• Self Control - Job requires maintaining composure, keeping emotions in check, controlling anger, and avoiding aggressive behavior, even in very difficult situations.
     
  • Stress Tolerance - Job requires accepting criticism and dealing calmly and effectively with high stress situations.
     
  • Persistence - Job requires persistence in the face of obstacles.
     
  • Achievement/Effort - Job requires establishing and maintaining personally challenging achievement goals and exerting effort toward mastering tasks.
     
    source: Occupational Information Network: Cooks, Institution and Cafeteria  updated July 2012
     


    State of Vermont License Information
    that may be required for Cooks, Institution and Cafeteria
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    No state licenses listed for this occupation.
     


    Education and Training Requirements
    for Cooks, Institution and Cafeteria
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  • Job Zone Two: Some Preparation Needed
  •  
  • Education: These occupations usually require a high school diploma.
  •  
  • Training: Employees in these occupations need anywhere from a few months to one year of working with experienced employees. A recognized apprenticeship program may be associated with these occupations.
  •  
  • Experience: Some previous work-related skill, knowledge, or experience is usually needed. For example, a teller would benefit from experience working directly with the public.
  •  
    source: Occupational Information Network: Cooks, Institution and Cafeteria  updated July 2012
     


    Schools
    offering instructional programs related to Cooks, Institution and Cafeteria
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      Related Instructional Programs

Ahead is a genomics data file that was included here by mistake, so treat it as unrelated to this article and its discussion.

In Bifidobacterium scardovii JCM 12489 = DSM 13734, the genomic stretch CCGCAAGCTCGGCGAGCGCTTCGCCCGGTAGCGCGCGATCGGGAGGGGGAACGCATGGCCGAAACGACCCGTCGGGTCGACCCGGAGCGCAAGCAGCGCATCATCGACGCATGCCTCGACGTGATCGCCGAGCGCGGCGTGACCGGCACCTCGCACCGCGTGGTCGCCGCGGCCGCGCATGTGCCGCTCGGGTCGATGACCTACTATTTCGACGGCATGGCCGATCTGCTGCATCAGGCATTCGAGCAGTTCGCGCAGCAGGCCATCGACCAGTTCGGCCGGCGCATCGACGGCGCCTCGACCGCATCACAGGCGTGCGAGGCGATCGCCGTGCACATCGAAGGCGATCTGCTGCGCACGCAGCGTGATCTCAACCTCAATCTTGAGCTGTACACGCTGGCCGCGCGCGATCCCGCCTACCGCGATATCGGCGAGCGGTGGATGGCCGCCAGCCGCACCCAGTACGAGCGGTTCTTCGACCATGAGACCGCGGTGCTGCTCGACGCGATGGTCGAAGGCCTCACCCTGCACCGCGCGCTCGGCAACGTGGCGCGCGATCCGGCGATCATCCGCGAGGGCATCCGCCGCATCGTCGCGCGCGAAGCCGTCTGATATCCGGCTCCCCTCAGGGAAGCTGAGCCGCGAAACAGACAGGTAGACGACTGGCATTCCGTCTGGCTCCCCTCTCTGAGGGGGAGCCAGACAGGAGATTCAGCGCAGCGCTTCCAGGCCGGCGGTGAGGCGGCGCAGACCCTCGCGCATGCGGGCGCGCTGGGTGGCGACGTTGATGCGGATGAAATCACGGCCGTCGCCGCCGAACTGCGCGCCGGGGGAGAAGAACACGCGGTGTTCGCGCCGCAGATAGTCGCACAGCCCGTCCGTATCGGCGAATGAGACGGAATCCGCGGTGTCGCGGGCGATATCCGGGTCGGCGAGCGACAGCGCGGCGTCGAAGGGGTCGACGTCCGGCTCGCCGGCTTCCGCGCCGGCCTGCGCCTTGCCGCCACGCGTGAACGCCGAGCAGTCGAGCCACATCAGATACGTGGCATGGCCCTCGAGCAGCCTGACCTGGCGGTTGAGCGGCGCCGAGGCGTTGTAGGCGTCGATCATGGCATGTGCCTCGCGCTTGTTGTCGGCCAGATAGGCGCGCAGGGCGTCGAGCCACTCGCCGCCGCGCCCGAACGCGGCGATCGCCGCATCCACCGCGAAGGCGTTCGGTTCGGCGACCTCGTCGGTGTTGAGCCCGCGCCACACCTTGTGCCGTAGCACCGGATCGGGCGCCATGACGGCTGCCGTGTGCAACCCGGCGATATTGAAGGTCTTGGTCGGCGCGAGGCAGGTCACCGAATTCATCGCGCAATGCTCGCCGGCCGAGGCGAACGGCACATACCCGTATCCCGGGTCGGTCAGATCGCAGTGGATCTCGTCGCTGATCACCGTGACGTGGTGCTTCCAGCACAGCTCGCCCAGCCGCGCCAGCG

• Culinary Arts and Related Services.
     
    • Food Preparation/Professional Cooking/Kitchen Assistant.
     
    • Foodservice Systems Administration/Management.
     
    • Institutional Food Workers.
     
     Search for schools offering these programs at
     
     
     
    source: National Center for Education Statistics 2000 Classification of Instructional Programs .
     


    Other Resources
    for Cooks, Institution and Cafeteria
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  • Labor Exchange Information
  • A source for occupational characteristics, such as age, gender, race, and years of education and an alternative source for occupational wage rates. Limited to people looking for jobs and the jobs advertised through VDOL Vermont Job Link.
  • Look for statewide information over the latest 12 months for Cooks, Institution and Cafeteria.
  •  
  • Occupational Outlook Handbook
  • The Occupational Outlook Handbook is a nationally recognized source of career information, designed to provide valuable assistance to individuals making decisions about their future work lives. Revised every two years, the Handbook describes what workers do on the job, working conditions, the training and education needed, earnings, and expected job prospects in a wide range of occupations.
    Go to Occupational Outlook Handbook
    Handbook occupations related to Cooks, Institution and Cafeteria :
  • Cooks
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    Related Occupations
    Occupations with skill requirements similar to Cooks, Institution and Cafeteria
    Back to Top
     
     
  • Bakers
  •  
  • Bartenders
  •  
  • Butchers and Meat Cutters
  •  
  • Cooks, Restaurant
  •  
  • Dietetic Technicians
  •  
  • First-Line Supervisors of Food Preparation and Serving Workers
  •  
  • Home Health Aides
  •  
  • Veterinary Assistants and Laboratory Animal Caretakers
  •  
  • Weighers, Measurers, Checkers, and Samplers, Recordkeeping
  •  
    source: Occupational Information Network: Cooks, Institution and Cafeteria 
     

     
     
     
    Vermont.gov State of Vermont Department of Labor